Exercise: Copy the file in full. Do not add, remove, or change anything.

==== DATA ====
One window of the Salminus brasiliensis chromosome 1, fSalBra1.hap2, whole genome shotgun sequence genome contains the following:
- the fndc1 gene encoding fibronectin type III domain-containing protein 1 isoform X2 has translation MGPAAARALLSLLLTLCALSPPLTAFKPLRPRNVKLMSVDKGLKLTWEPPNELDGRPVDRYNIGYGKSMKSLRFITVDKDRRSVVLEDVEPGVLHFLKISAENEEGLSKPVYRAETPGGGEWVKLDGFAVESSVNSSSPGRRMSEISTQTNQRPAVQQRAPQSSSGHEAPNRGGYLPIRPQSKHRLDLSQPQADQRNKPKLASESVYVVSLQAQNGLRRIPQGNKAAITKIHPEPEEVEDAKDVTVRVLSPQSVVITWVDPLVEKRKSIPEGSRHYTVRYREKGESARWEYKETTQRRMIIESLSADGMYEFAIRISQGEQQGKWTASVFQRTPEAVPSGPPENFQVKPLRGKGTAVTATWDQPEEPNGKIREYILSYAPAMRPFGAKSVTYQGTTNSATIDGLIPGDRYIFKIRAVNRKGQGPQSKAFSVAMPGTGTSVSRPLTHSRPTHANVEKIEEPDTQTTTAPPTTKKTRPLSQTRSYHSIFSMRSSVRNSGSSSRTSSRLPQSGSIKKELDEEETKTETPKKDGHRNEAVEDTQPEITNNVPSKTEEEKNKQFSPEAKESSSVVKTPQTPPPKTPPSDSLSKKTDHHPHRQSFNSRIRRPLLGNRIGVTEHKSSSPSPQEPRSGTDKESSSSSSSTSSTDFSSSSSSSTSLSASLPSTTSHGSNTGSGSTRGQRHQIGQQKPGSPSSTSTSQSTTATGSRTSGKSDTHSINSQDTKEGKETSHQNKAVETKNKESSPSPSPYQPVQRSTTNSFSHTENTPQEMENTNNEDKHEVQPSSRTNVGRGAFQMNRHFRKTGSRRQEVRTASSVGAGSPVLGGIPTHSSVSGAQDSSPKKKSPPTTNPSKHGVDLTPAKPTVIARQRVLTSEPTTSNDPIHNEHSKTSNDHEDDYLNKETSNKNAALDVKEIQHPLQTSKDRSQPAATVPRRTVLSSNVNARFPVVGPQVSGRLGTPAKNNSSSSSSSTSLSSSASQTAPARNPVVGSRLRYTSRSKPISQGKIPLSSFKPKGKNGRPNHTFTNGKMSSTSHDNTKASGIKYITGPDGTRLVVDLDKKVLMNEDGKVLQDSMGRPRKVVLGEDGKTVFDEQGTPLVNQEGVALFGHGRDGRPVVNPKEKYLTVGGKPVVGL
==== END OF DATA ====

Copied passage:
One window of the Salminus brasiliensis chromosome 1, fSalBra1.hap2, whole genome shotgun sequence genome contains the following:
- the fndc1 gene encoding fibronectin type III domain-containing protein 1 isoform X2 has translation MGPAAARALLSLLLTLCALSPPLTAFKPLRPRNVKLMSVDKGLKLTWEPPNELDGRPVDRYNIGYGKSMKSLRFITVDKDRRSVVLEDVEPGVLHFLKISAENEEGLSKPVYRAETPGGGEWVKLDGFAVESSVNSSSPGRRMSEISTQTNQRPAVQQRAPQSSSGHEAPNRGGYLPIRPQSKHRLDLSQPQADQRNKPKLASESVYVVSLQAQNGLRRIPQGNKAAITKIHPEPEEVEDAKDVTVRVLSPQSVVITWVDPLVEKRKSIPEGSRHYTVRYREKGESARWEYKETTQRRMIIESLSADGMYEFAIRISQGEQQGKWTASVFQRTPEAVPSGPPENFQVKPLRGKGTAVTATWDQPEEPNGKIREYILSYAPAMRPFGAKSVTYQGTTNSATIDGLIPGDRYIFKIRAVNRKGQGPQSKAFSVAMPGTGTSVSRPLTHSRPTHANVEKIEEPDTQTTTAPPTTKKTRPLSQTRSYHSIFSMRSSVRNSGSSSRTSSRLPQSGSIKKELDEEETKTETPKKDGHRNEAVEDTQPEITNNVPSKTEEEKNKQFSPEAKESSSVVKTPQTPPPKTPPSDSLSKKTDHHPHRQSFNSRIRRPLLGNRIGVTEHKSSSPSPQEPRSGTDKESSSSSSSTSSTDFSSSSSSSTSLSASLPSTTSHGSNTGSGSTRGQRHQIGQQKPGSPSSTSTSQSTTATGSRTSGKSDTHSINSQDTKEGKETSHQNKAVETKNKESSPSPSPYQPVQRSTTNSFSHTENTPQEMENTNNEDKHEVQPSSRTNVGRGAFQMNRHFRKTGSRRQEVRTASSVGAGSPVLGGIPTHSSVSGAQDSSPKKKSPPTTNPSKHGVDLTPAKPTVIARQRVLTSEPTTSNDPIHNEHSKTSNDHEDDYLNKETSNKNAALDVKEIQHPLQTSKDRSQPAATVPRRTVLSSNVNARFPVVGPQVSGRLGTPAKNNSSSSSSSTSLSSSASQTAPARNPVVGSRLRYTSRSKPISQGKIPLSSFKPKGKNGRPNHTFTNGKMSSTSHDNTKASGIKYITGPDGTRLVVDLDKKVLMNEDGKVLQDSMGRPRKVVLGEDGKTVFDEQGTPLVNQEGVALFGHGRDGRPVVNPKEKYLTVGGKPVVGL